I did decide to keep my son and I do think I’ve done quite well but I think that I’m atypical. Most teen moms would be better off if 1) they didn’t get pregnant in the first place but 2) if they gave the baby up for adoption. Becoming a parent completely changes your life (as it should) but most teenagers are not capable of committing to the type of lifestyle change being a parent requires and ultimately the result is a vicious cycle of poverty because they don’t get an education and aren’t able to support themselves and their children.

P.S. My solution to teenagers having multiple children – no more epidurals! Seriously, natural childbirth was enough to make me not want to have sex again until I was married and permanently impacted my outlook on having more children ever!

Kate

October 21st, 2010
4:04 pm

As much as I hate to say it, race and the racial make up of the south, does play a factor in these numbers. However, its not the only explanation. We live in a society that sexualizes young girls at an increasingly early age. With every generation you find more and more young women under the belief that the only thing that makes them special or worthwhile is their sexuality. Kids are bombarded with bad influences from the internet, TV, their peers and sometimes even the adults in their lives, giving them a very skewed idea of reality. That’s why its so important for parents to talk to their kids about sex. No you can’t follow your teenagers around day and night and ultimately, this is a decision they will have to make for themselves, but getting some honest, intelligent advice from their parents can make all the difference in the world. Children really do look to their parents for guidance, even though they may give you hell for it.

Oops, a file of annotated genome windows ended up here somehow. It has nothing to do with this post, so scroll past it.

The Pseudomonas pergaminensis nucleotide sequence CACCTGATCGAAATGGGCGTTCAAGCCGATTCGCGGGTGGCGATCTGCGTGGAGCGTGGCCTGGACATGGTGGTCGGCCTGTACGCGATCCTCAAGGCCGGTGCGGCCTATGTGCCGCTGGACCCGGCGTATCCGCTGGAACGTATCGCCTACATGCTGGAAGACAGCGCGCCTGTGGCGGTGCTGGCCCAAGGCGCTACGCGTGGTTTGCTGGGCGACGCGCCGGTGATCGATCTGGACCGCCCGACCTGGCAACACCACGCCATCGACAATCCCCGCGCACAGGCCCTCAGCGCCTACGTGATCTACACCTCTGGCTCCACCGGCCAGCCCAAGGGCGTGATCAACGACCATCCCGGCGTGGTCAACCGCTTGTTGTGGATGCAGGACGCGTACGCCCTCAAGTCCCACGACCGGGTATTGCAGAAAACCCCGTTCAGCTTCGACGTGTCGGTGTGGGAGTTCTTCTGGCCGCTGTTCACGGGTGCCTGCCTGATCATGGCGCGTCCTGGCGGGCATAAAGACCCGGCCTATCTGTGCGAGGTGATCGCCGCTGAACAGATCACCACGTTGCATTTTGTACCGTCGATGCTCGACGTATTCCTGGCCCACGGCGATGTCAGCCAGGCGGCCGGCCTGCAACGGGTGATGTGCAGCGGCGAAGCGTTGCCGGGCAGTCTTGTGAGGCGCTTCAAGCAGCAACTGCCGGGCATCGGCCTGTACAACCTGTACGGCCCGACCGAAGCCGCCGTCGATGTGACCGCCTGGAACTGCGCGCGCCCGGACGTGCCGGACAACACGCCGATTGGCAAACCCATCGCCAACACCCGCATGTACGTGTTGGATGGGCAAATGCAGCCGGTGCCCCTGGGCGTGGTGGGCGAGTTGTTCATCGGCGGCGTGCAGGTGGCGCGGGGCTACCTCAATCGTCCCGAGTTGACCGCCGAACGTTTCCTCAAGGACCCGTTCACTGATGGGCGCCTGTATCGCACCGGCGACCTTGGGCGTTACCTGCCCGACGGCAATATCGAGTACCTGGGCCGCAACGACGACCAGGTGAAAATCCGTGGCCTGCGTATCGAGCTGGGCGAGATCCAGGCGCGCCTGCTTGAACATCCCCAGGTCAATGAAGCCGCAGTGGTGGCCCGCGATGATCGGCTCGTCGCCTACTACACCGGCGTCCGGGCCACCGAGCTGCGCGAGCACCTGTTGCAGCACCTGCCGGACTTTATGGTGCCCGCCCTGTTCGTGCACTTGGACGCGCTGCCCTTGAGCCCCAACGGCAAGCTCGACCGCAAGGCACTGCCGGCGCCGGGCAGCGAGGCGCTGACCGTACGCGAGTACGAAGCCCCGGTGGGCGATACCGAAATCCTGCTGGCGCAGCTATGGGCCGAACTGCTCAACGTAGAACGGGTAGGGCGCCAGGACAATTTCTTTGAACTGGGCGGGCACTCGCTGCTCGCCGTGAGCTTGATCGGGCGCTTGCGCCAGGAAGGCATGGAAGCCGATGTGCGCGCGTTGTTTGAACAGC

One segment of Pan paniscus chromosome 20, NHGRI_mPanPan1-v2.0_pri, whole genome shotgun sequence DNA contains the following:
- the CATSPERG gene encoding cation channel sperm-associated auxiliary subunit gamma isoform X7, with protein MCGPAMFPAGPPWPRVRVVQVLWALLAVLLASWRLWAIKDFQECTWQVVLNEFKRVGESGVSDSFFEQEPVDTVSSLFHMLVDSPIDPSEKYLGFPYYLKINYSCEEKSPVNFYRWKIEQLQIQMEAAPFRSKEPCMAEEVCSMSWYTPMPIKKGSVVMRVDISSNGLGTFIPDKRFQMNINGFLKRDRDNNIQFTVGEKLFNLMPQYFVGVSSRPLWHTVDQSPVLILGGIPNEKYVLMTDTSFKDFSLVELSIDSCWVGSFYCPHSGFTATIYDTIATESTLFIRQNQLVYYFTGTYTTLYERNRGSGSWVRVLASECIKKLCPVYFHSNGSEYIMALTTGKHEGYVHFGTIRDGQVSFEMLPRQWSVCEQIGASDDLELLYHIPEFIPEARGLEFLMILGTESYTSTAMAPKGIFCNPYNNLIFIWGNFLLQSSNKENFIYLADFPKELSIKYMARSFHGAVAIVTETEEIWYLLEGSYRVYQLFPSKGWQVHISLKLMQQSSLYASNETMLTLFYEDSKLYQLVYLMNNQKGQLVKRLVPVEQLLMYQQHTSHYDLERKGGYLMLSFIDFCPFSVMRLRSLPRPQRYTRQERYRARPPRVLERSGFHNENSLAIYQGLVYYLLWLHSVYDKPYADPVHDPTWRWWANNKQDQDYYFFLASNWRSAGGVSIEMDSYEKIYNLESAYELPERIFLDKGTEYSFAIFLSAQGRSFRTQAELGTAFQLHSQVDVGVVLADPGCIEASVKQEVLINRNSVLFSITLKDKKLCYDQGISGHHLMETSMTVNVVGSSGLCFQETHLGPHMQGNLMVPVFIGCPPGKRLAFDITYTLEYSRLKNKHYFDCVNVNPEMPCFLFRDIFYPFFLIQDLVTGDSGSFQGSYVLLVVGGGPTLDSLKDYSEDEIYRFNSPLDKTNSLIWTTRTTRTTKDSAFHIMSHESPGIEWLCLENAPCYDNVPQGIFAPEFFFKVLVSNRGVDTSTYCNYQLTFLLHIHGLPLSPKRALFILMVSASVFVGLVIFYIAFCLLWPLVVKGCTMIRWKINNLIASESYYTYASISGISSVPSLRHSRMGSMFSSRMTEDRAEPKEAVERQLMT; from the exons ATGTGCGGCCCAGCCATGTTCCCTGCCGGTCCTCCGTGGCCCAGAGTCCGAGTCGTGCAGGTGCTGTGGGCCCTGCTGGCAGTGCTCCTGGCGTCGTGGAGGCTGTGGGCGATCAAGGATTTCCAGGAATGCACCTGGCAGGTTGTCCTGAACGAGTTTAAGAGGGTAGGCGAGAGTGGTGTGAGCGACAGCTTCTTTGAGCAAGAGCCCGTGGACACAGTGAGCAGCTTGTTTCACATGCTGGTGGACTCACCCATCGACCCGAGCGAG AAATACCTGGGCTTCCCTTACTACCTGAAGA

Just for the record, the Catholic church, like virtually every other religion, also teaches that premarital sex is a sin. Regardless of what they’ve been taught at church, virtually all kids know how babies are made and if they’re going to be sexually active they had better take precautions.